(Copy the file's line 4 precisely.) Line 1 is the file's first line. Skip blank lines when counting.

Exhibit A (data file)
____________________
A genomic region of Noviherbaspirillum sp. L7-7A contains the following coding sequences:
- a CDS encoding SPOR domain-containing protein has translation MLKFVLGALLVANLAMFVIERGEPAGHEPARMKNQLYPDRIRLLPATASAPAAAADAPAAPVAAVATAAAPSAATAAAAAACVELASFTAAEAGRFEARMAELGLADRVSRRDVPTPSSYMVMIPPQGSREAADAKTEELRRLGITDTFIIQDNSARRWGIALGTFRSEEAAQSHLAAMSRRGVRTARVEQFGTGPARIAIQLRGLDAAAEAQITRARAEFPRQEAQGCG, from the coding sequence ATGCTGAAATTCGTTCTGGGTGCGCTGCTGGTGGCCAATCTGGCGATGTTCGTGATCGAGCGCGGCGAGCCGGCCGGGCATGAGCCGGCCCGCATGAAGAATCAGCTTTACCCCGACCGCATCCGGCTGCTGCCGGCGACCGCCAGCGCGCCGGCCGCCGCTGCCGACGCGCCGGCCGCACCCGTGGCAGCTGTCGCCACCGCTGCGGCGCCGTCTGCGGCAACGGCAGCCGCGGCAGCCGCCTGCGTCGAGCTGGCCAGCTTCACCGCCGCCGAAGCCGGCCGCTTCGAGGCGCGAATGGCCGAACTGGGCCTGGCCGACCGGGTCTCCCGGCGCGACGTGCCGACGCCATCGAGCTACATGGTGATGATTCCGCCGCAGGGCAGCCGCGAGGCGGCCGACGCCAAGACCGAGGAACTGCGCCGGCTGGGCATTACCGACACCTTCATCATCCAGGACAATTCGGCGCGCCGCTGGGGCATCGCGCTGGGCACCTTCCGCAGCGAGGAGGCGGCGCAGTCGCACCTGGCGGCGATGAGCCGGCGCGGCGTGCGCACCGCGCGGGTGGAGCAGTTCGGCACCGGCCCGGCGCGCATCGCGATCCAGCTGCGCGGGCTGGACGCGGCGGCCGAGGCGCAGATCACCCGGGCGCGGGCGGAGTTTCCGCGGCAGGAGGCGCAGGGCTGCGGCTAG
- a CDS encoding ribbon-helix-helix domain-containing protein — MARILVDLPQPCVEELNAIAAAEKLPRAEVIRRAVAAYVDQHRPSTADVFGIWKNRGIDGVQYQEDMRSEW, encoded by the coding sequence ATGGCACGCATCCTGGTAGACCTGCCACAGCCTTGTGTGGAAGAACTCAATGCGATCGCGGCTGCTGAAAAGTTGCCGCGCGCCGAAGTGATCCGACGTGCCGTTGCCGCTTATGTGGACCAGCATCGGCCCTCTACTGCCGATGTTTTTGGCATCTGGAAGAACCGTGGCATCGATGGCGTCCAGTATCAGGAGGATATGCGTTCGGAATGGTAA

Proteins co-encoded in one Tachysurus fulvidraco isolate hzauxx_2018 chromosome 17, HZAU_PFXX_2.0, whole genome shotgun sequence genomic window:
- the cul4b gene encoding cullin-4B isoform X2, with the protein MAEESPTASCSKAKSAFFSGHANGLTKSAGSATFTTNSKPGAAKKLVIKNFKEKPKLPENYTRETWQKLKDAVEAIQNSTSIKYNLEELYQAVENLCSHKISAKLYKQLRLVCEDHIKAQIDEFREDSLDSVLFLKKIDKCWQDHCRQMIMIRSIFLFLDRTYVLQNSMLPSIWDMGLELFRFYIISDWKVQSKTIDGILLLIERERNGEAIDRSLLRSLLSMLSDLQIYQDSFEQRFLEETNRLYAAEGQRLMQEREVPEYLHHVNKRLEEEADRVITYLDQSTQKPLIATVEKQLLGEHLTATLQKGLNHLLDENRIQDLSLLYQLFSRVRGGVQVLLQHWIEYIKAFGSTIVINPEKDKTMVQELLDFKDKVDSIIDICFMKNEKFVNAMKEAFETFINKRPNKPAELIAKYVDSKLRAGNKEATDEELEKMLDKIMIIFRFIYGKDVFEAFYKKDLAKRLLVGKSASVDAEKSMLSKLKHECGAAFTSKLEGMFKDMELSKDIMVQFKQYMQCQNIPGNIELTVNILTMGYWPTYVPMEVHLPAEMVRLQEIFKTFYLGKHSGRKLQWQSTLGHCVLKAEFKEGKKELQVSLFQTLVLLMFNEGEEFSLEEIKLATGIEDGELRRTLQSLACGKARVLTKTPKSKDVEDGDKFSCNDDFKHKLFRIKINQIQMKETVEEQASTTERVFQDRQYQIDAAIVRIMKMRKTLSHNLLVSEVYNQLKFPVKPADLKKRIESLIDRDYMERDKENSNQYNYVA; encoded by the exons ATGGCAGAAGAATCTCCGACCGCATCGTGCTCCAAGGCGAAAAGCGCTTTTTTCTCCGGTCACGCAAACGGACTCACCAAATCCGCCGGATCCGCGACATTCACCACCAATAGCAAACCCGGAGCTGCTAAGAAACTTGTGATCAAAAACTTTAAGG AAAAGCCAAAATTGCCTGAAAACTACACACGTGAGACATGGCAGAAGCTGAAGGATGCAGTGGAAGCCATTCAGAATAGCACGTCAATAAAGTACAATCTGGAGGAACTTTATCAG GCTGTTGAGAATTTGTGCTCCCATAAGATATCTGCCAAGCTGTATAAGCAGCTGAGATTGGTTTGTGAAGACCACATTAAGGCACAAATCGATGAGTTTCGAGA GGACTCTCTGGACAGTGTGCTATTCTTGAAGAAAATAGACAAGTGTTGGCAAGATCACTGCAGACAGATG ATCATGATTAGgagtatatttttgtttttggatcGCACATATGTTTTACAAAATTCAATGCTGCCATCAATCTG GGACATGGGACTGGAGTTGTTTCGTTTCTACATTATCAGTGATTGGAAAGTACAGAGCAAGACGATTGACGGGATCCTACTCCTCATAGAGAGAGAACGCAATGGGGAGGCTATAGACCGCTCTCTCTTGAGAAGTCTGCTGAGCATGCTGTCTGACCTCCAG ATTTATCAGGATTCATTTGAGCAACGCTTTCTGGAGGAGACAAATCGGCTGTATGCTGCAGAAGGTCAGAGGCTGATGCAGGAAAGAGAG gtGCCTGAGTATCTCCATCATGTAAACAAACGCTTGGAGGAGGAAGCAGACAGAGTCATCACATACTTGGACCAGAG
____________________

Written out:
Proteins co-encoded in one Tachysurus fulvidraco isolate hzauxx_2018 chromosome 17, HZAU_PFXX_2.0, whole genome shotgun sequence genomic window: